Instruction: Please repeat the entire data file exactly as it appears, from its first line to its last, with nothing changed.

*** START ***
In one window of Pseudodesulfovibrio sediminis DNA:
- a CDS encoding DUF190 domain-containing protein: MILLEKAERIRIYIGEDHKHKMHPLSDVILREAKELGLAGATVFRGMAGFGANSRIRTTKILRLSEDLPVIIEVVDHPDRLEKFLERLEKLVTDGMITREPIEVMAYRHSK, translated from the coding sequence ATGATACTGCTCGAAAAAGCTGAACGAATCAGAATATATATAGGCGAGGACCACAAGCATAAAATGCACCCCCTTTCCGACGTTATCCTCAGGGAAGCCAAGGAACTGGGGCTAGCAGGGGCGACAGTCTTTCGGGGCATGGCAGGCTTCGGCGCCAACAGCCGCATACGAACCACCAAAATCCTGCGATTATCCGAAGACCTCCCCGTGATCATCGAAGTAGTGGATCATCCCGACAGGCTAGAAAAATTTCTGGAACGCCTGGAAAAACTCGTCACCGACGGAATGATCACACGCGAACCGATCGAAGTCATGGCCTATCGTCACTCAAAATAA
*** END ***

In one window of Pseudodesulfovibrio sediminis DNA:
- a CDS encoding DUF190 domain-containing protein: MILLEKAERIRIYIGEDHKHKMHPLSDVILREAKELGLAGATVFRGMAGFGANSRIRTTKILRLSEDLPVIIEVVDHPDRLEKFLERLEKLVTDGMITREPIEVMAYRHSK, translated from the coding sequence ATGATACTGCTCGAAAAAGCTGAACGAATCAGAATATATATAGGCGAGGACCACAAGCATAAAATGCACCCCCTTTCCGACGTTATCCTCAGGGAAGCCAAGGAACTGGGGCTAGCAGGGGCGACAGTCTTTCGGGGCATGGCAGGCTTCGGCGCCAACAGCCGCATACGAACCACCAAAATCCTGCGATTATCCGAAGACCTCCCCGTGATCATCGAAGTAGTGGATCATCCCGACAGGCTAGAAAAATTTCTGGAACGCCTGGAAAAACTCGTCACCGACGGAATGATCACACGCGAACCGATCGAAGTCATGGCCTATCGTCACTCAAAATAA